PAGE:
Umm nope. They have large numbers of kids as their "pension plan" and for cultural reasons, such as religious, to attain more respect and power in the tribe (i.e. elders of larger families are more likely to become village elders), and to appear "prosperous". None of those will change just because malaria goes away.

    • by jandersen (462034)

      ... they'll all die of starvation anyway.

      One of the reasons why people in the developing world get so many children is the high child mortatlity. I doubt any family (outside certain religious circles) actually wants to shoulder the very significant burden of bringing up many children to adulthood. If you are confident that your children will survive, then it makes much more sense to invest your efforts in just a few.

    • by daem0n1x (748565)

      As long as the fundamentalist Protestant preachers and wacky Catholic missionaries from America and Europe get the fuck out of Africa and leave people alone with their stupid ideas about contraception being a sin and abstinence being the only way.

      Those guys should go to jail. Their stupid ideas have probably killed millions of people already. They like to preach in Africa because nobody listens to them in their home countries (well, maybe in the USA).

    • by PCM2 (4486) on Friday August 31, 2012 @11:30AM (#41190701) Homepage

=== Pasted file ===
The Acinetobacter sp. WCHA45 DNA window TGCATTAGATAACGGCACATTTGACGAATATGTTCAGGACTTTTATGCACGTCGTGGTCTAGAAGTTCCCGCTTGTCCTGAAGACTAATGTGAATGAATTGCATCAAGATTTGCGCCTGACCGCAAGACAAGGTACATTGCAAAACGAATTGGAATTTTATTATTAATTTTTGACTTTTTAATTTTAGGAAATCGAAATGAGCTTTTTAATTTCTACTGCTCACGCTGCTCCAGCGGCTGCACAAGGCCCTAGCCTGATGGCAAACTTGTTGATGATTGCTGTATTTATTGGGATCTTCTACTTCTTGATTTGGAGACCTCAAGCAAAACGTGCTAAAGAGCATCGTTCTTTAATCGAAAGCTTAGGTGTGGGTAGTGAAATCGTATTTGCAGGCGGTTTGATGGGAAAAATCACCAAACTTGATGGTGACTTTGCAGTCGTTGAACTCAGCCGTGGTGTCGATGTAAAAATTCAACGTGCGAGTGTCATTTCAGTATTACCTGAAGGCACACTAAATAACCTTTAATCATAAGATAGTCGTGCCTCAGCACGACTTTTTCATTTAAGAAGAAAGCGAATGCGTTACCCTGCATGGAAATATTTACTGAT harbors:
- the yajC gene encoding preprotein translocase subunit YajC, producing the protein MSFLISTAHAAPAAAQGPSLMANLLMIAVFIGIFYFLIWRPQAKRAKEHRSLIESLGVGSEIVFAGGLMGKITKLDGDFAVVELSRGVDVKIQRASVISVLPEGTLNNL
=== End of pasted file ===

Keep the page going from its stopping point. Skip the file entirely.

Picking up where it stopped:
... they'll all die of starvation anyway.

      People in this thread need to understand a few things about malaria. For starters, malaria isn't AIDS, so there's no reason to have the same prejudices about it. You don't get malaria because you're ignorant, or stupid, or religious, or poor, or you have bad morals, or you don't believe in medicine. You get it because one time, a mosquito landed on you and bit you. That's all it takes. It could happen when you're outside working in the fields or it could happen when you're indoors, in bed, asleep.

      Second, unlike AIDS, malaria doesn't go around killing everybody who gets it. In fact, a lot of people who get malaria get better. The problem is, while you're suffering from it, you are very ill. It's not, "Hey Bob, you were looking pretty rough during that PowerPoint presentation, is everything OK at home?" "Aw, well you know I got this malaria, it's really kicking my ass..." No, you are at home, in bed, covered with sweat, feeling miserable.

      Third, malaria is not chicken pox. When you get better from malaria, you don't now have immunity against malaria. There are also two forms of malaria. One form, you get better and you're fine. The other form, you only seem to be fine, but the malaria will actually come back, again and again. So people in high risk areas sometimes get sick with malaria for a two-digit percentage of their adult lives.

      So what we're talking about when we talk about curing malaria in Africa is improving the overall productivity of an entire region, not just increasing the population. Imagine what happens when you're a subsistence farmer who feeds your family by growing crops on your own land, but every 18 months you fall ill with malaria. Simple: You and your whole family starve.

      Now imagine your chances of completing a college education if you live in a malaria-stricken area. Or finishing the third grade. One Laptop Per Child won't help you if you can't get out of bed.

      People being healthy and productive isn't what causes widespread poverty and starvation. People being alive, yet unable to do even the most low-level agricultural work, let alone some kind of entrepreneurial work that can advance their community, is what causes it.